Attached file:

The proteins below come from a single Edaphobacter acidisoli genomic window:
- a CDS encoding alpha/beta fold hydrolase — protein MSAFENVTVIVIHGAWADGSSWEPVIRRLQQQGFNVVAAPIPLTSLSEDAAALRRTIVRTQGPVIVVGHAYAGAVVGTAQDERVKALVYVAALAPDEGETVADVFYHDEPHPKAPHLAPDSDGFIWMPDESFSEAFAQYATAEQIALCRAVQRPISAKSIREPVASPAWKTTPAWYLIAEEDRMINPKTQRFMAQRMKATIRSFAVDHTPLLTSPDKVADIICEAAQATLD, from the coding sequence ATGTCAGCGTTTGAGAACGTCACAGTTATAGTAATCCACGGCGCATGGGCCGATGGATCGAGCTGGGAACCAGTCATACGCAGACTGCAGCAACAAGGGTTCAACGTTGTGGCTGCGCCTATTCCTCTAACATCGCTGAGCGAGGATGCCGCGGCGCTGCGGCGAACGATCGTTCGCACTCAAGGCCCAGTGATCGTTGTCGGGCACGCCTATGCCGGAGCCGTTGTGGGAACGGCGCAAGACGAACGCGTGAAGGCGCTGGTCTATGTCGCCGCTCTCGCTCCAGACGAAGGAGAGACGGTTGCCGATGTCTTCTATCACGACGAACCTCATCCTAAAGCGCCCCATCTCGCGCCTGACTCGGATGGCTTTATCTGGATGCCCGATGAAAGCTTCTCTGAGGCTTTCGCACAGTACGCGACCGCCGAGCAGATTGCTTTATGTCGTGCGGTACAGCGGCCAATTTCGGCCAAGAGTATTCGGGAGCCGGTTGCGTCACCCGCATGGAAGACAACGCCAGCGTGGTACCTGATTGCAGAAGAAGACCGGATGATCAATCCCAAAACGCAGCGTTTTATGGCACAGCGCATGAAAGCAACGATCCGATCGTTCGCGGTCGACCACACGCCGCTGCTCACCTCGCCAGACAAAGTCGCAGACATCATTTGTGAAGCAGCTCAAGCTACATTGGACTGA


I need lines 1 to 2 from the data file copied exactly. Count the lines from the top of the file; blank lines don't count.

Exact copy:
The proteins below come from a single Edaphobacter acidisoli genomic window:
- a CDS encoding alpha/beta fold hydrolase — protein MSAFENVTVIVIHGAWADGSSWEPVIRRLQQQGFNVVAAPIPLTSLSEDAAALRRTIVRTQGPVIVVGHAYAGAVVGTAQDERVKALVYVAALAPDEGETVADVFYHDEPHPKAPHLAPDSDGFIWMPDESFSEAFAQYATAEQIALCRAVQRPISAKSIREPVASPAWKTTPAWYLIAEEDRMINPKTQRFMAQRMKATIRSFAVDHTPLLTSPDKVADIICEAAQATLD, from the coding sequence ATGTCAGCGTTTGAGAACGTCACAGTTATAGTAATCCACGGCGCATGGGCCGATGGATCGAGCTGGGAACCAGTCATACGCAGACTGCAGCAACAAGGGTTCAACGTTGTGGCTGCGCCTATTCCTCTAACATCGCTGAGCGAGGATGCCGCGGCGCTGCGGCGAACGATCGTTCGCACTCAAGGCCCAGTGATCGTTGTCGGGCACGCCTATGCCGGAGCCGTTGTGGGAACGGCGCAAGACGAACGCGTGAAGGCGCTGGTCTATGTCGCCGCTCTCGCTCCAGACGAAGGAGAGACGGTTGCCGATGTCTTCTATCACGACGAACCTCATCCTAAAGCGCCCCATCTCGCGCCTGACTCGGATGGCTTTATCTGGATGCCCGATGAAAGCTTCTCTGAGGCTTTCGCACAGTACGCGACCGCCGAGCAGATTGCTTTATGTCGTGCGGTACAGCGGCCAATTTCGGCCAAGAGTATTCGGGAGCCGGTTGCGTCACCCGCATGGAAGACAACGCCAGCGTGGTACCTGATTGCAGAAGAAGACCGGATGATCAATCCCAAAACGCAGCGTTTTATGGCACAGCGCATGAAAGCAACGATCCGATCGTTCGCGGTCGACCACACGCCGCTGCTCACCTCGCCAGACAAAGTCGCAGACATCATTTGTGAAGCAGCTCAAGCTACATTGGACTGA